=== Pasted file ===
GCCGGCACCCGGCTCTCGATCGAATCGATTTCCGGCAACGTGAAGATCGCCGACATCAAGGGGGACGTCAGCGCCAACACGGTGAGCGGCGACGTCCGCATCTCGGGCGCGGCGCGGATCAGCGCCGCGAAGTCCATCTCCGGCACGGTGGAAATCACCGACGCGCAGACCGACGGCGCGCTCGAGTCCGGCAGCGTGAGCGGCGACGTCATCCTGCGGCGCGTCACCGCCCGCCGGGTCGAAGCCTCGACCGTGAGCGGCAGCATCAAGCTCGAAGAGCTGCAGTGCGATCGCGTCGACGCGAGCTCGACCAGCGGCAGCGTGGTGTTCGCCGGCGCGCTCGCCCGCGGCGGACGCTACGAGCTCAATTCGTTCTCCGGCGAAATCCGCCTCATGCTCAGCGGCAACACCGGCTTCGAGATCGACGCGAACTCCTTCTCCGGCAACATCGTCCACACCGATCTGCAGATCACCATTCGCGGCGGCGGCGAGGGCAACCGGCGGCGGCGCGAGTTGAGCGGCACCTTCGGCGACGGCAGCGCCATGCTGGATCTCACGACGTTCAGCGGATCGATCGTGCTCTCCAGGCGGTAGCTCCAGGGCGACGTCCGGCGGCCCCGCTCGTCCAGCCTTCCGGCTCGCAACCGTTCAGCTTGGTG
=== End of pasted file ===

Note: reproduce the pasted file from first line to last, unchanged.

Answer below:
GCCGGCACCCGGCTCTCGATCGAATCGATTTCCGGCAACGTGAAGATCGCCGACATCAAGGGGGACGTCAGCGCCAACACGGTGAGCGGCGACGTCCGCATCTCGGGCGCGGCGCGGATCAGCGCCGCGAAGTCCATCTCCGGCACGGTGGAAATCACCGACGCGCAGACCGACGGCGCGCTCGAGTCCGGCAGCGTGAGCGGCGACGTCATCCTGCGGCGCGTCACCGCCCGCCGGGTCGAAGCCTCGACCGTGAGCGGCAGCATCAAGCTCGAAGAGCTGCAGTGCGATCGCGTCGACGCGAGCTCGACCAGCGGCAGCGTGGTGTTCGCCGGCGCGCTCGCCCGCGGCGGACGCTACGAGCTCAATTCGTTCTCCGGCGAAATCCGCCTCATGCTCAGCGGCAACACCGGCTTCGAGATCGACGCGAACTCCTTCTCCGGCAACATCGTCCACACCGATCTGCAGATCACCATTCGCGGCGGCGGCGAGGGCAACCGGCGGCGGCGCGAGTTGAGCGGCACCTTCGGCGACGGCAGCGCCATGCTGGATCTCACGACGTTCAGCGGATCGATCGTGCTCTCCAGGCGGTAGCTCCAGGGCGACGTCCGGCGGCCCCGCTCGTCCAGCCTTCCGGCTCGCAACCGTTCAGCTTGGTG